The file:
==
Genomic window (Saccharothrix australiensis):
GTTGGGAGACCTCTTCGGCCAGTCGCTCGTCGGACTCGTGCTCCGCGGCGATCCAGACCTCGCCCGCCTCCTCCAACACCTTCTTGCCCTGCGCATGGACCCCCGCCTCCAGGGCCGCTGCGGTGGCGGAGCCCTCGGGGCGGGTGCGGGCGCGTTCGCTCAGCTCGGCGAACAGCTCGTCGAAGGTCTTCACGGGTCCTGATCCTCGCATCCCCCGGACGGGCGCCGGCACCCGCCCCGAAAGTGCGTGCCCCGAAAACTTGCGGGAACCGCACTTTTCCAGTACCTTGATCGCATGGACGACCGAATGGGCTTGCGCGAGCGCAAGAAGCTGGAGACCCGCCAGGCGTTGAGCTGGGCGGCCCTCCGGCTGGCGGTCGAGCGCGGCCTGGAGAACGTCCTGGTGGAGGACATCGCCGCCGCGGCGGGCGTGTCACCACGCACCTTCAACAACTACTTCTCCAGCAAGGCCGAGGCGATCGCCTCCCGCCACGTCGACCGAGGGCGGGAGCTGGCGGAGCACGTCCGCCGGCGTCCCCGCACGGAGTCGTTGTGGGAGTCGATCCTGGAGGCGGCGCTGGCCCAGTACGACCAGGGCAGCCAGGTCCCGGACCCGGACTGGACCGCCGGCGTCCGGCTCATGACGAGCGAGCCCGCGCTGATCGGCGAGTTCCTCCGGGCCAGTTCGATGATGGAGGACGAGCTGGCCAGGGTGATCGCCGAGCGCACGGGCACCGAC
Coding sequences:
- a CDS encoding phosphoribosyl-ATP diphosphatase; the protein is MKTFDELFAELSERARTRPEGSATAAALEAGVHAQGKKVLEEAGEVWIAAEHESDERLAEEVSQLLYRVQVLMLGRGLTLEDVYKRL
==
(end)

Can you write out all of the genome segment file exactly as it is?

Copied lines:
Genomic window (Saccharothrix australiensis):
GTTGGGAGACCTCTTCGGCCAGTCGCTCGTCGGACTCGTGCTCCGCGGCGATCCAGACCTCGCCCGCCTCCTCCAACACCTTCTTGCCCTGCGCATGGACCCCCGCCTCCAGGGCCGCTGCGGTGGCGGAGCCCTCGGGGCGGGTGCGGGCGCGTTCGCTCAGCTCGGCGAACAGCTCGTCGAAGGTCTTCACGGGTCCTGATCCTCGCATCCCCCGGACGGGCGCCGGCACCCGCCCCGAAAGTGCGTGCCCCGAAAACTTGCGGGAACCGCACTTTTCCAGTACCTTGATCGCATGGACGACCGAATGGGCTTGCGCGAGCGCAAGAAGCTGGAGACCCGCCAGGCGTTGAGCTGGGCGGCCCTCCGGCTGGCGGTCGAGCGCGGCCTGGAGAACGTCCTGGTGGAGGACATCGCCGCCGCGGCGGGCGTGTCACCACGCACCTTCAACAACTACTTCTCCAGCAAGGCCGAGGCGATCGCCTCCCGCCACGTCGACCGAGGGCGGGAGCTGGCGGAGCACGTCCGCCGGCGTCCCCGCACGGAGTCGTTGTGGGAGTCGATCCTGGAGGCGGCGCTGGCCCAGTACGACCAGGGCAGCCAGGTCCCGGACCCGGACTGGACCGCCGGCGTCCGGCTCATGACGAGCGAGCCCGCGCTGATCGGCGAGTTCCTCCGGGCCAGTTCGATGATGGAGGACGAGCTGGCCAGGGTGATCGCCGAGCGCACGGGCACCGAC
Coding sequences:
- a CDS encoding phosphoribosyl-ATP diphosphatase; the protein is MKTFDELFAELSERARTRPEGSATAAALEAGVHAQGKKVLEEAGEVWIAAEHESDERLAEEVSQLLYRVQVLMLGRGLTLEDVYKRL